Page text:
They are the rock stars of election law, particularly in a presidential election year. Newspaper reporters, television newscasters and radio personalities seek their input on everything from whether Ben & Jerry's legally can give free ice cream scoops to citizens who vote on Nov. 4, to whether there will be a provisional or absentee ballot meltdown on election day.
Life has gone from crazy to crazed just days before election day for Rick Hasen of Loyola Law School, Los Angeles, the author of the go-to blog for election law news -- Election Law Blog -- and for Ned Foley of Ohio State University Michael E. Moritz College of Law, the director of the equally crucial Election Law @ Moritz.
The NLJ caught up with Hasen in between virtually nonstop blogging except for teaching and seeing his family, and with Foley after he rushed to a class that, he admitted, he was "less prepared for than I would like to be."
NLJ: What has this election season been like for you personally?
Foley: It feels a little bit like being a tax attorney around April 15. It has been crazy, but on the other hand, our infrastructure here is considerably stronger than it was in 2004 when we created the Election @ Moritz team. We have all the same professors on our team today as in 2004, and because of the success of our program, we've been able, through foundation grants and university support, to hire some very capable lawyers who have helped with Web site research as well as our library. So in some sense, we're more efficient and more productive than we were.
But we reminded ourselves that we needed to rest up this past weekend.
Hasen: It usually peaks around a month before a national election. This time I can't remember ever being this busy except post-election 2000 when we were in the Florida presidential meltdown.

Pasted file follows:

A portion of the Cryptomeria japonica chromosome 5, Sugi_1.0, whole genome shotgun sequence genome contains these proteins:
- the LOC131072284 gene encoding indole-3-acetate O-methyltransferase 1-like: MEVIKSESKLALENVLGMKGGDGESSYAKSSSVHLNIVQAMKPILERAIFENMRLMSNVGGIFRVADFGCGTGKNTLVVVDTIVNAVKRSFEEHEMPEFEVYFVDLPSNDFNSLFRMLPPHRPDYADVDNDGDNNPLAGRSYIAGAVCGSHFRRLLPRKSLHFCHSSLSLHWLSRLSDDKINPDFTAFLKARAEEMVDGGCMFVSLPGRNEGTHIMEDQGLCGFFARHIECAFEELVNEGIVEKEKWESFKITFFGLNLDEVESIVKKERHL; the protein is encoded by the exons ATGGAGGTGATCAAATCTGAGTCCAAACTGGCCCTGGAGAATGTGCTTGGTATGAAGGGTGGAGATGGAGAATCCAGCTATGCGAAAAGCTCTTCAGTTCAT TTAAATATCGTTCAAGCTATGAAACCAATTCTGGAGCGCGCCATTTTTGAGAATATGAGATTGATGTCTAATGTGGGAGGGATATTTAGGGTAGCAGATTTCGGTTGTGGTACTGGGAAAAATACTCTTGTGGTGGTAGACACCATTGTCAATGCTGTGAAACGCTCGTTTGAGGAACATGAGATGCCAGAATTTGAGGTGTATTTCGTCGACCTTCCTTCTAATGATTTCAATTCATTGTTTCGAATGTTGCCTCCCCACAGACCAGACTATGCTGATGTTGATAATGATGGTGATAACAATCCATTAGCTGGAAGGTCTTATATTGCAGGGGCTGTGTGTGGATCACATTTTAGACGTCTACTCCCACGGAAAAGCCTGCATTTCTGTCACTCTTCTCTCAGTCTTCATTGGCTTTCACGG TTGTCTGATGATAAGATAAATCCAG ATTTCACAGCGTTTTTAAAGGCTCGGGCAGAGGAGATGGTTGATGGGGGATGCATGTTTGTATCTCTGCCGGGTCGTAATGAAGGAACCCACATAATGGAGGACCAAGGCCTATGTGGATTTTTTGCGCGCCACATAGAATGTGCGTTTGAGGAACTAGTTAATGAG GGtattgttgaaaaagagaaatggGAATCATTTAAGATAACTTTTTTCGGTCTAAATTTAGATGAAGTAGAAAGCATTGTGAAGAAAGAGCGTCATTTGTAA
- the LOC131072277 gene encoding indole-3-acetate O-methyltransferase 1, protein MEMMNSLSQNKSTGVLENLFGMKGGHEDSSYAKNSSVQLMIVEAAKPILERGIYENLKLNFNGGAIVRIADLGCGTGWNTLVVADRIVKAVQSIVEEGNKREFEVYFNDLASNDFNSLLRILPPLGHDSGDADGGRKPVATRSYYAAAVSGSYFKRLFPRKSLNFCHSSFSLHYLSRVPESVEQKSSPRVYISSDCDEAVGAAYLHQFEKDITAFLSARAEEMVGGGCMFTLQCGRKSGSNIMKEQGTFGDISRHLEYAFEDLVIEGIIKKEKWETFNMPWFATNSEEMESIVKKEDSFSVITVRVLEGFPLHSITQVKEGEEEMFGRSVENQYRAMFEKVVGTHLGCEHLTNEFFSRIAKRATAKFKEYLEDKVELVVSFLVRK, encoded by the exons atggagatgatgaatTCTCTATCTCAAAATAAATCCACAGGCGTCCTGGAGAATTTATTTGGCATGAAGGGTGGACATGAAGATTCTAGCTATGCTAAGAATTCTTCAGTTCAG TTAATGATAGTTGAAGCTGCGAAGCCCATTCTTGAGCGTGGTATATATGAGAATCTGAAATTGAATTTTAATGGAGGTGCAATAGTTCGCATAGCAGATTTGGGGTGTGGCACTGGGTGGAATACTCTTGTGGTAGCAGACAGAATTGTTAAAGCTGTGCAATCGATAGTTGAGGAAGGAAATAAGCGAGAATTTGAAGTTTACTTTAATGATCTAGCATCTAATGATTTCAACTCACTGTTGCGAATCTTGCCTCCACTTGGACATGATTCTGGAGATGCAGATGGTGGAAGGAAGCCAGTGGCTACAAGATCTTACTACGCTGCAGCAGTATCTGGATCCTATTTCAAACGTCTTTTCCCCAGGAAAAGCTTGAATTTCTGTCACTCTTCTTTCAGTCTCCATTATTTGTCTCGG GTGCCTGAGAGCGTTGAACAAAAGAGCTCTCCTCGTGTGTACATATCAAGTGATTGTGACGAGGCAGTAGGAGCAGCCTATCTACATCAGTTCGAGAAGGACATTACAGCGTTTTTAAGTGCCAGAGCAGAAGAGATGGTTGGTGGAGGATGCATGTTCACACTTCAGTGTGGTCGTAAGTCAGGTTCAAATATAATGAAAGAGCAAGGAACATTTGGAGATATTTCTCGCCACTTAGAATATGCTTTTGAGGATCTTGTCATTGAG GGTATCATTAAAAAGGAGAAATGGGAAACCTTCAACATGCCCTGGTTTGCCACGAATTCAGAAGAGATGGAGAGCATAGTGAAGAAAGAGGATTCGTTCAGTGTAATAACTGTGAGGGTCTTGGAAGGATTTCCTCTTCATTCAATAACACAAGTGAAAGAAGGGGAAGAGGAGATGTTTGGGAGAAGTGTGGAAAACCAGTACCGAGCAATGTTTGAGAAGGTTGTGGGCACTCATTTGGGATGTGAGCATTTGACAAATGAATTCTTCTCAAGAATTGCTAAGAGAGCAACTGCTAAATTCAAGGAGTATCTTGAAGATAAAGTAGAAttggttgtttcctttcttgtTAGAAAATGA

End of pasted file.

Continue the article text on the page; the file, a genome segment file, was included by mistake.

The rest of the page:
I've been getting up at 5:30 a.m. and often blogging until 11 at night. Besides my teaching responsibilities, it has been pretty much full time. I did 600 blog posts in the month of October. There also have been newspaper and television interviews. All of the major newspapers care about election litigation now, even the Guardian in England. The Guardian called me a "crotchety spoilsport" when I wrote that Ben & Jerry's plan to offer free ice cream to people who could show they voted could violate the federal law against compensating someone for his vote. Ben & Jerry decided to offer free ice cream to everyone on Election Day. I'm now responsible for thousands of children and others getting free scoops on Nov. 4.
NLJ: Is there more election litigation this year than four years ago or are we just more aware of it because of past, high-profile problems?
Foley: We had a lot of litigation in 2004. Most of us feel it is better to litigate before the ballots are cast than after. It feels like there's more litigation this year than in 2004. The reason is it has spread through more states, and that's a function of there being more states perceived as potential battleground states. And the more lawyers that do this litigation, the more they become experienced. The infrastructure to fight is wider and deeper and more experienced than it was four years ago.
Hasen: We basically see a dysfunctional cycle of panic stories from the press. Why haven't things gotten better? I try to interest the press in off-year elections about the problems, but it doesn't register. It's too far off. I wrote some of my 'Chicken Little' warnings in 2005 and 2006. I do think we may be reaching a critical mass of public concern about the administration of our elections. Maybe the next president will be able to get some improvements to the [federal] Help America Vote Act [HAVA] by the next time.
I think both Obama and McCain have an interest in this. Optimistic is too strong a word, but I'm not as hopeless as I usually am.